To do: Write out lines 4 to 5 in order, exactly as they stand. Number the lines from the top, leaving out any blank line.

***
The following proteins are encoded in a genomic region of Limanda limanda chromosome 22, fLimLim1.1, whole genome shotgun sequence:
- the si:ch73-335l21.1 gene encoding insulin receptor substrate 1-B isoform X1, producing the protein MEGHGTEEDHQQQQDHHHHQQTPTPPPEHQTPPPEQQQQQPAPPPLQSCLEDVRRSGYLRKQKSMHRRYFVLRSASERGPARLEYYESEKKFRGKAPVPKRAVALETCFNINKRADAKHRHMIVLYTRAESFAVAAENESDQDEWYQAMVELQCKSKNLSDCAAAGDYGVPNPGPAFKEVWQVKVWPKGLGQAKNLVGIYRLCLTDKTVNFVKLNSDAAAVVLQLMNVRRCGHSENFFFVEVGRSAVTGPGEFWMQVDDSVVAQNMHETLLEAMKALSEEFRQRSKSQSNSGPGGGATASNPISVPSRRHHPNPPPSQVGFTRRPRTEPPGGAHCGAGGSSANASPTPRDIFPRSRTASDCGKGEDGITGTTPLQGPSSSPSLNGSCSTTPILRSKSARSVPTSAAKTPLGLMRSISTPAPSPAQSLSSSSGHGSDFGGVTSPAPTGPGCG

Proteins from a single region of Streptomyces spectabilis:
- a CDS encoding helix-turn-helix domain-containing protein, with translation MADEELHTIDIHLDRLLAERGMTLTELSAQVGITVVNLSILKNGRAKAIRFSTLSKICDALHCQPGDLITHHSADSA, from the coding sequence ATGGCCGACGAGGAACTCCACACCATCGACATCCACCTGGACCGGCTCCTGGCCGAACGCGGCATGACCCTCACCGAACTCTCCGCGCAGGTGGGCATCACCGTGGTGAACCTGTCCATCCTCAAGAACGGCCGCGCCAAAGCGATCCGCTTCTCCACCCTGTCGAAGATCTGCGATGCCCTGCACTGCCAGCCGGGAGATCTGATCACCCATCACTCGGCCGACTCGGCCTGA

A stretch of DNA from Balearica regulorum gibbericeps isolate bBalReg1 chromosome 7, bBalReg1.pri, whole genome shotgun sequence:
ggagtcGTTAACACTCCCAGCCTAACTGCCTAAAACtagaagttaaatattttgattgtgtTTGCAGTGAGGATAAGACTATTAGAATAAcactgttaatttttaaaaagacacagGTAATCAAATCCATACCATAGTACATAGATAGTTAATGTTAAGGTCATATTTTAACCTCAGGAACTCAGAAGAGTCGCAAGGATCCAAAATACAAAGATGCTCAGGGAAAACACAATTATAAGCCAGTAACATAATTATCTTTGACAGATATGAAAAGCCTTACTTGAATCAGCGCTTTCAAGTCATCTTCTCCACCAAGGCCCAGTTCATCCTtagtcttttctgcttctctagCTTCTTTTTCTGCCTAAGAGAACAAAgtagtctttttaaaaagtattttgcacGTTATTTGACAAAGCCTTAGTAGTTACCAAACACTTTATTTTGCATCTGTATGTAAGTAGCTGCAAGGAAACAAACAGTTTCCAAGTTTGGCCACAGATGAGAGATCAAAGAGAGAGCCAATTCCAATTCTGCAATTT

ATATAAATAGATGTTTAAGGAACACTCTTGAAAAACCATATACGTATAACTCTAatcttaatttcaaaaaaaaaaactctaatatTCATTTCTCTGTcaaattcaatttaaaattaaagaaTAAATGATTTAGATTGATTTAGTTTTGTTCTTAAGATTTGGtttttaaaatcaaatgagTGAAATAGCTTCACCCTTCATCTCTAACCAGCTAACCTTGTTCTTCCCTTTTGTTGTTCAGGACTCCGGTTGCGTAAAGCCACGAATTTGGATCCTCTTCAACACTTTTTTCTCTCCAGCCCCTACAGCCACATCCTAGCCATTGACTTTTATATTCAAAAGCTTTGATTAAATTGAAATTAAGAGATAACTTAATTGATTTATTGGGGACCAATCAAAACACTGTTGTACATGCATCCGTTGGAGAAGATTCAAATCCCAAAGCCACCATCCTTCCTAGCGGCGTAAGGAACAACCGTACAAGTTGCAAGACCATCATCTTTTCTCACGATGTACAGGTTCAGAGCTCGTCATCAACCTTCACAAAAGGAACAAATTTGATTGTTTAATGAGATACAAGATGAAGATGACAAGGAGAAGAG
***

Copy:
- a CDS encoding helix-turn-helix domain-containing protein, with translation MADEELHTIDIHLDRLLAERGMTLTELSAQVGITVVNLSILKNGRAKAIRFSTLSKICDALHCQPGDLITHHSADSA, from the coding sequence ATGGCCGACGAGGAACTCCACACCATCGACATCCACCTGGACCGGCTCCTGGCCGAACGCGGCATGACCCTCACCGAACTCTCCGCGCAGGTGGGCATCACCGTGGTGAACCTGTCCATCCTCAAGAACGGCCGCGCCAAAGCGATCCGCTTCTCCACCCTGTCGAAGATCTGCGATGCCCTGCACTGCCAGCCGGGAGATCTGATCACCCATCACTCGGCCGACTCGGCCTGA

A stretch of DNA from Balearica regulorum gibbericeps isolate bBalReg1 chromosome 7, bBalReg1.pri, whole genome shotgun sequence: